College of Europe
European Parliament
© Eeki 2003

Results of the Project

The main pillars influencing the European dimension in education:

Pillar 1: Universities and the European dimension in education
While during the Middle Ages the principle of “peregrinatio academica”, i.e. mobility of students and scholars, a common language of instruction and mutual recognition of studies were the key features of universities education, in the 18th and 19th century education developed to a key factor in nation-building, and set limits to mobility. Even though these borders were partly disappearing after the Second World War, it was only in the 1980 that with the introduction of the Erasmus programme universities started to develop again more links to other European universities and began to develop internationalisation policies. In the last few years the trend towards new fields such as accreditation and quality assurance, also caused by the Bologna process, led to increased competition of universities on a European scale and will improve also the competitiveness of Europe on a global market. But still inside Europe we encounter obstacles to mobility and deficits in promoting a European dimension in education. Therefore we recommend:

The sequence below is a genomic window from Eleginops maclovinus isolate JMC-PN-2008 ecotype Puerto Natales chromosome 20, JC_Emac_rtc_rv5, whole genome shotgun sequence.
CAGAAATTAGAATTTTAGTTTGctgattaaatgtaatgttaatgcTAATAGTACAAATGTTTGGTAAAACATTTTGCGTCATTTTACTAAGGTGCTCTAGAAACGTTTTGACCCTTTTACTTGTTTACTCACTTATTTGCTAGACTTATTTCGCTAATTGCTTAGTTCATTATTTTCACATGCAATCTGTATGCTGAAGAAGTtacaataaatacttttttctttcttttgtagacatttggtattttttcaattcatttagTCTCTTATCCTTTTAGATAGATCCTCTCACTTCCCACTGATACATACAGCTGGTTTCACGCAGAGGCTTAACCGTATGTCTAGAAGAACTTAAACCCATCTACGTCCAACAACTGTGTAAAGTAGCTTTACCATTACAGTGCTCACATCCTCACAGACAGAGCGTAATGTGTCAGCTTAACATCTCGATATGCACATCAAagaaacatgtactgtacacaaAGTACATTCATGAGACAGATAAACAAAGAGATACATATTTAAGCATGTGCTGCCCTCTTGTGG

• universities should not exclude themselves from the current developments and foster the introduction of the ECTS system in all fields of studies
• universities should not focus only on their competitiveness, but profit from exchange of experience and examples of good practice

Pillar 2: Governmental Institutions on European, national and sub-national levels and the European dimension in education